Table of contents

  1. Front Matter
    Pages i-xviii
  2. Introduction: Setting the Scene

    1. Front Matter
      Pages 1-1
    2. Brian J. Huntley, Nuno Ferrand
      Pages 3-14 Open Access
    3. Stephen P. Kirkman, Kumbi Kilongo Nsingi
      Pages 43-52 Open Access
    4. Octávio Mateus, Pedro M. Callapez, Michael J. Polcyn, Anne S. Schulp, António Olímpio Gonçalves, Louis L. Jacobs
      Pages 53-76 Open Access
  3. Flora, Vegetation and Landscape Change

    1. Front Matter
      Pages 77-77
    2. David J. Goyder, Francisco Maiato P. Gonçalves
      Pages 79-96 Open Access
    3. Rasmus Revermann, Manfred Finckh
      Pages 97-107 Open Access
    4. Paulina Zigelski, Amândio Gomes, Manfred Finckh
      Pages 109-121 Open Access
    5. John M. Mendelsohn
      Pages 123-137 Open Access
  4. Invertebrate Diversity: Environmental Indicators

    1. Front Matter
      Pages 139-139
    2. Jens Kipping, Viola Clausnitzer, Sara R. F. Fernandes Elizalde, Klaas-Douwe B. Dijkstra
      Pages 141-165 Open Access
    3. Luís F. Mendes, A. Bivar-de-Sousa, Mark C. Williams
      Pages 167-203 Open Access
  5. Vertebrates: Distribution and Diversity

    1. Front Matter
      Pages 205-205
    2. Paul H. Skelton
      Pages 207-242 Open Access
    3. Ninda Baptista, Werner Conradie, Pedro Vaz Pinto, William R. Branch
      Pages 243-281 Open Access
    4. William R. Branch, Pedro Vaz Pinto, Ninda Baptista, Werner Conradie
      Pages 283-334 Open Access
    5. W. Richard J. Dean, Martim Melo, Michael S. L. Mills
      Pages 335-356 Open Access
    6. Pedro Beja, Pedro Vaz Pinto, Luís Veríssimo, Elena Bersacola, Ezequiel Fabiano, Jorge M. Palmeirim et al.
      Pages 357-443 Open Access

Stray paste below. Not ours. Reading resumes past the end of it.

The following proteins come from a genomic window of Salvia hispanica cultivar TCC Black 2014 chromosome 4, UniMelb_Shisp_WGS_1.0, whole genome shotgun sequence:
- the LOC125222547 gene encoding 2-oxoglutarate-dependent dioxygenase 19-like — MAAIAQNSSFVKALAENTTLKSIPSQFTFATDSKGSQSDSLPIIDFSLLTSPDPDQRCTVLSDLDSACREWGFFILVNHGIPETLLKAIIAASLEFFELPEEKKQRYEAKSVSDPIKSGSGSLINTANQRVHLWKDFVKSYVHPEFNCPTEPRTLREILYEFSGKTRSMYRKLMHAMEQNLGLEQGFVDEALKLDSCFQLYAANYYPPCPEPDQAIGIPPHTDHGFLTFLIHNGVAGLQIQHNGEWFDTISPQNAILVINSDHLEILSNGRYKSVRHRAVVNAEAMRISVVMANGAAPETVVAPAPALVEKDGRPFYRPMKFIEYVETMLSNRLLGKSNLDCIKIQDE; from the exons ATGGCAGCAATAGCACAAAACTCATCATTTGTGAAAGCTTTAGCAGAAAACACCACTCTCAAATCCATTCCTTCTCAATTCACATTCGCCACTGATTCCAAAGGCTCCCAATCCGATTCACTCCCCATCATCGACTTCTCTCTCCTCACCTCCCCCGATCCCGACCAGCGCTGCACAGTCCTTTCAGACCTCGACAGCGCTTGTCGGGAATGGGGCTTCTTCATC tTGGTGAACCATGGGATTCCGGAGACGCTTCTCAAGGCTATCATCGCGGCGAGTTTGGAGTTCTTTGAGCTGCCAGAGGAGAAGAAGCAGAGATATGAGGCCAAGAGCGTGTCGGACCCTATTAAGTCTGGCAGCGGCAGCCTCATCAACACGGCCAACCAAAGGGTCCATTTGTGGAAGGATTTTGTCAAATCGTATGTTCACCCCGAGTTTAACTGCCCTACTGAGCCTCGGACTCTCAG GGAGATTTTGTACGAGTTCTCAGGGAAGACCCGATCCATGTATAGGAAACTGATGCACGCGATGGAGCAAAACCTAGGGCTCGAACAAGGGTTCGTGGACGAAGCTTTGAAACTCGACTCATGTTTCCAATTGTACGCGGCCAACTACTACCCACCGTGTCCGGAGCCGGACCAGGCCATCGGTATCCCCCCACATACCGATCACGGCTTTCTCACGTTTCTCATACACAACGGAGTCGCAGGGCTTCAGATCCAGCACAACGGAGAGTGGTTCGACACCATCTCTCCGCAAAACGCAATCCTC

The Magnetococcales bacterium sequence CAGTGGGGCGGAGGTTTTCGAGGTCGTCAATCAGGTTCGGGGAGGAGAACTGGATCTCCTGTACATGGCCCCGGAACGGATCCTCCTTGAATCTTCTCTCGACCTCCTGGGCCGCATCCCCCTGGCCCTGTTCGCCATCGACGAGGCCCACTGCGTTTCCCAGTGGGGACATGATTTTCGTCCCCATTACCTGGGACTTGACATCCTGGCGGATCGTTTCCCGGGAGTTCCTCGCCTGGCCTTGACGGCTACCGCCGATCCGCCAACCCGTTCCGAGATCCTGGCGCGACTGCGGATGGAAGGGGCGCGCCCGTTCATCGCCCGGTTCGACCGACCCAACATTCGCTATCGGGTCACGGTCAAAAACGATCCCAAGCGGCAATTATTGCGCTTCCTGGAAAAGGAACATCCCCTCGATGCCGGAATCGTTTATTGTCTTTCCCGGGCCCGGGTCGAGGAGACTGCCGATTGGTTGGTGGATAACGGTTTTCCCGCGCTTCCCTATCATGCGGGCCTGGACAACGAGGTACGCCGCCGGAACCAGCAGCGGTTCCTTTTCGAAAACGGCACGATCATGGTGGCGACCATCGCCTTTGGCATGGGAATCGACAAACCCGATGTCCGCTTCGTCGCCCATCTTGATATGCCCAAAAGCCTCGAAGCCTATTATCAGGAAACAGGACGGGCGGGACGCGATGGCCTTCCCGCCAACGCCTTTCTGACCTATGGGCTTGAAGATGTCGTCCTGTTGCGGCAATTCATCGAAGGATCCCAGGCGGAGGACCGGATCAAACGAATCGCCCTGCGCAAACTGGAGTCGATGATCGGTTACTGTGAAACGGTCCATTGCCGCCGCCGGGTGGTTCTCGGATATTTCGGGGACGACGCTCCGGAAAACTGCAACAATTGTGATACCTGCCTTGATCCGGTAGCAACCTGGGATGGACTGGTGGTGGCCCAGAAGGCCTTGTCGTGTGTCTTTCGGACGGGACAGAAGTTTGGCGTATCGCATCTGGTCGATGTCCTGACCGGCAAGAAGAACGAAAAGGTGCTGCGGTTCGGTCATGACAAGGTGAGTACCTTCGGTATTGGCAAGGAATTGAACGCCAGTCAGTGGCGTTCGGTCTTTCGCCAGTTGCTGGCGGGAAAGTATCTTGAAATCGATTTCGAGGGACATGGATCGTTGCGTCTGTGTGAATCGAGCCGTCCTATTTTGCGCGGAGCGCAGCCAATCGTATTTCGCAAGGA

About this book


This open access multi-authored book presents a 'state of the science' synthesis of knowledge on the biodiversity of Angola, based on sources in peer-reviewed journals, in books and where appropriate, unpublished official reports. The book identifies Angola as one of the most biologically diverse countries in Africa, but notes that its fauna, flora, habitats and the processes that drive the dynamics of its ecosystems are still very poorly researched and documented.

This 'state of the science' synthesis is for the use of all students of Angola's biodiversity, and for those responsible for the planning, development and sustainable management of the country's living resources.  The volume brings together the results of expeditions and research undertaken in Angola since the late eighteenth century, with emphasis on work conducted in the four decades since Angola's independence in 1975. The individual chapters have been written by leaders in their fields, and reviewed by peers familiar with the region.


Open access Flora and fauna of Angola Angola, Africa African biodiversity conservation Pleistocene relict Miombo Woodlands, Tropical Rainforest, Namib Desert Angolan endemism Angolan exctinction Giant Sable Antelope, Gorilla, Oryx, Elephant

Editors and affiliations

  • Brian J. Huntley
    • 1
  • Vladimir Russo
    • 2
  • Fernanda Lages
    • 3
  • Nuno Ferrand
    • 4
  1. 1.CIBIO-InBIO, Centro de Investigação em Biodiversidade e Recursos GenéticosUniversidade do PortoVairãoPortugal